Two, even though Android leads Apple in total market share, actual usage of Android devices pales in comparison. According to IBM Analytics, Black Friday 2012 showed iOS sales more than tripled Android sales for the mobile platforms. Look it up. Also, websites like Slickdeals report iOS users double Android users for surfing their website, and iOS app sales are nearly 3 times what Android pulls in on a monthly basis.

    Based on the facts, that you’d have to work much harder just to put out an app for Android, plus the fact that people likely won’t use it, are two pretty damn good reason why there shouldn’t be an app for Android.

  • Norbs

    Meanwhile Samesung has a 4 workers standing by to copy *cough*, I mean reverse engineer it.

    Samsung Galaxy Watch in both 3″ and 5″ !

  • CharilaosMulder

    It would be awesome if this iWatch is the new iPod Nano, being able to interact with iOS devices.

  • dieselmaniac

    I’d consider it if I could make calls with it. Maybe have it link to my iPhone like a Blue tooth ear piece does.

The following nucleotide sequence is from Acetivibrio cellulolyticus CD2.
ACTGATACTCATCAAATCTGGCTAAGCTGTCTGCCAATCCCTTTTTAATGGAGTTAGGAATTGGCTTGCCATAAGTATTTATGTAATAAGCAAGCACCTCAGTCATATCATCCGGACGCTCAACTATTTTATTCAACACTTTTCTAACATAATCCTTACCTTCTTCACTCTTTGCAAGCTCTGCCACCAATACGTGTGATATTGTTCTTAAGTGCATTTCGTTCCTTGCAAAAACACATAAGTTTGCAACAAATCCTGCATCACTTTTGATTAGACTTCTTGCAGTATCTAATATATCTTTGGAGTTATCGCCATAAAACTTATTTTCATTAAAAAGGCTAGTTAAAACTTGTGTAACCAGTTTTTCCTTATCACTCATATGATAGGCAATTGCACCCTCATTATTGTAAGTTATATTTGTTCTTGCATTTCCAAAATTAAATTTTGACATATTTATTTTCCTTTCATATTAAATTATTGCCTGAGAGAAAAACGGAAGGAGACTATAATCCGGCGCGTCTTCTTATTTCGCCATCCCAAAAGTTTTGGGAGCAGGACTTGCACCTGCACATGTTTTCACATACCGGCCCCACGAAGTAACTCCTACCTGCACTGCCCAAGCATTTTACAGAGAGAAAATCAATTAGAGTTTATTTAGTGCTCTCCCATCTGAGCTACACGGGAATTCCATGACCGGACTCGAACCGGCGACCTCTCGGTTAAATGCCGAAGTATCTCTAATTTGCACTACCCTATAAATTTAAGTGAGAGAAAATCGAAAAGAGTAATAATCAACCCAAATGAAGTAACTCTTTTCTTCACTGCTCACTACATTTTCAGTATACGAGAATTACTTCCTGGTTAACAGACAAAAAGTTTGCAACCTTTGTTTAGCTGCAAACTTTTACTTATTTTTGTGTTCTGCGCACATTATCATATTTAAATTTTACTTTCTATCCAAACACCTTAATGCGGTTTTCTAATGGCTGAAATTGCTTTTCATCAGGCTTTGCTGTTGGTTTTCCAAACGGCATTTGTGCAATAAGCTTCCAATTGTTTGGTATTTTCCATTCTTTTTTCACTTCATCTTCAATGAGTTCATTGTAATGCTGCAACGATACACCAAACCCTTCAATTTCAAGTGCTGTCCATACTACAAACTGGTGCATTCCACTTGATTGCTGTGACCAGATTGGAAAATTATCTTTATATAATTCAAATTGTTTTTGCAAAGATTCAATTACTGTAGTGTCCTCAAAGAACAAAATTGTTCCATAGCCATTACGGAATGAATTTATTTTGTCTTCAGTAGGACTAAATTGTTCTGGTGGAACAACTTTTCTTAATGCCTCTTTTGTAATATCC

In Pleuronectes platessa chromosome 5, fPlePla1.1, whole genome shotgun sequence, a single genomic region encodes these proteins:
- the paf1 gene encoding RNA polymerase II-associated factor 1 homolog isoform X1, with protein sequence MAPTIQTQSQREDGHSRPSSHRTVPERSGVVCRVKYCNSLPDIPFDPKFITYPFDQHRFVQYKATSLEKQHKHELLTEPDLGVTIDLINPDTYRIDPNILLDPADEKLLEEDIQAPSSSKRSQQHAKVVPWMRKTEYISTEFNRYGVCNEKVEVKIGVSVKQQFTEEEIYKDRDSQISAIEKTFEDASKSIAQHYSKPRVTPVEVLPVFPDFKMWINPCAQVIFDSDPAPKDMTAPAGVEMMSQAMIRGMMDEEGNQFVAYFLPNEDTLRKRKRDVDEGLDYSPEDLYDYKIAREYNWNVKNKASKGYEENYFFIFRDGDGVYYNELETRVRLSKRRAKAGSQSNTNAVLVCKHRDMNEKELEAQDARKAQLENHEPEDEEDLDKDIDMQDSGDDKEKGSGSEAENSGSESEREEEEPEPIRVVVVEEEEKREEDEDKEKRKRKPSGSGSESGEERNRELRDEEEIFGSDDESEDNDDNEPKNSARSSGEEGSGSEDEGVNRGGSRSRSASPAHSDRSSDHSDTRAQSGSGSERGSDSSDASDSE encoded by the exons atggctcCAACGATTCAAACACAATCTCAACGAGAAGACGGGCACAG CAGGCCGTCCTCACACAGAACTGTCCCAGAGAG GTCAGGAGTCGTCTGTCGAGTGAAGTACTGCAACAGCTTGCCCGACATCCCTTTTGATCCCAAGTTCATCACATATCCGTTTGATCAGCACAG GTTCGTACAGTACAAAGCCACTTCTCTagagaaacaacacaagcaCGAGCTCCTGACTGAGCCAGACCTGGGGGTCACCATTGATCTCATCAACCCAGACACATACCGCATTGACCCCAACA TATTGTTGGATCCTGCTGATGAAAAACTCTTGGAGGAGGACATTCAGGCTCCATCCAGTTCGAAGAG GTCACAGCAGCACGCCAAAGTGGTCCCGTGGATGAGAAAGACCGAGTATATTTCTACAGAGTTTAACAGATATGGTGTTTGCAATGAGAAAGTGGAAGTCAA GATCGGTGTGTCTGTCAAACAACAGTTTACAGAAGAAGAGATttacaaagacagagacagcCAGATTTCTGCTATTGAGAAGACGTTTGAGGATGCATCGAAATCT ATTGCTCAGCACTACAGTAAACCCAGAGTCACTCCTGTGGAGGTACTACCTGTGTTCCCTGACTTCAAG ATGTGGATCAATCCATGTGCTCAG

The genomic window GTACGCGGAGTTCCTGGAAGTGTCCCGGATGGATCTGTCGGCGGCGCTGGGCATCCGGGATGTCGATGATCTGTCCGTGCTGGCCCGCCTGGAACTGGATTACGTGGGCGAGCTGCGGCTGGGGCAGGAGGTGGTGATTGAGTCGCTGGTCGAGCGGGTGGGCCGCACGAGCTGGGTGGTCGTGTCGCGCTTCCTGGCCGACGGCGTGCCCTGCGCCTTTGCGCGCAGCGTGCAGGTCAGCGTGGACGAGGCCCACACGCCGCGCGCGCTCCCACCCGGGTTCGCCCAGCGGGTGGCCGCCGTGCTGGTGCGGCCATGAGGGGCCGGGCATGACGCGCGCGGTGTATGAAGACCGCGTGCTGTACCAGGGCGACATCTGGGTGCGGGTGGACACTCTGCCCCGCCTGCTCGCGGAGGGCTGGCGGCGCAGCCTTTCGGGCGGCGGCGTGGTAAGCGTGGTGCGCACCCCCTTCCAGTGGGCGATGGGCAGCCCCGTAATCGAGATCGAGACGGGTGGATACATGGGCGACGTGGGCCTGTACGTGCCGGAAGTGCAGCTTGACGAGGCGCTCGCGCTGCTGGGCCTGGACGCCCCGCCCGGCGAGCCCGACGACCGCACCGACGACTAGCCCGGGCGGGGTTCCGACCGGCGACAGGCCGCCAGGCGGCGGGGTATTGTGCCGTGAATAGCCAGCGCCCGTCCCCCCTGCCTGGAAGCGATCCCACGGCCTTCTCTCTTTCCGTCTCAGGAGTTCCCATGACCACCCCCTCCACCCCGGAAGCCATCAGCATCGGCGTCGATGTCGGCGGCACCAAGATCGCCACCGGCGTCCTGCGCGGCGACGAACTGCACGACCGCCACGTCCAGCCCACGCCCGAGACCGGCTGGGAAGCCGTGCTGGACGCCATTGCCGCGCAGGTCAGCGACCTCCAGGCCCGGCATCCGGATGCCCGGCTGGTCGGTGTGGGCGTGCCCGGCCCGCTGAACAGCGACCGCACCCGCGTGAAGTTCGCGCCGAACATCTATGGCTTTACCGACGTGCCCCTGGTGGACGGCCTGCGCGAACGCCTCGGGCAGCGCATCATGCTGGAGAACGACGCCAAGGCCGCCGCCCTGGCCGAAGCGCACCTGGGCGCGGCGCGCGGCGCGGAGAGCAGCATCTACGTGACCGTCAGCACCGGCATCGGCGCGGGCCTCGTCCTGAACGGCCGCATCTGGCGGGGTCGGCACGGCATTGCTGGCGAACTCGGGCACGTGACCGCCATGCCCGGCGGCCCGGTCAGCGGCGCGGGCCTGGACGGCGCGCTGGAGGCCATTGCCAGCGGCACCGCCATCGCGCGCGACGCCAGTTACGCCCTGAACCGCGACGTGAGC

• Andrew Newsome

    I’d consider it if I could make calls with it. Maybe have it link to my iPhone like a Blue tooth ear piece does.

    I doubt you would ever use it like that

  • jpadhiyar

    So this kind of seals the deal. Now to look for leaked images, Chinese posts and probably speculate about how high the prices will be ;)

  • hanhothi

    Meanwhile Samesung has a 4 workers standing by to copy *cough*, I mean reverse engineer it

    Actually, you have that round the wrong way round, it is Apple following the leaders here, and until an iWatch comes out we will not know how much Apple are doing the copying! Although of course they will try to patent everything and claim it all for themselves as usual.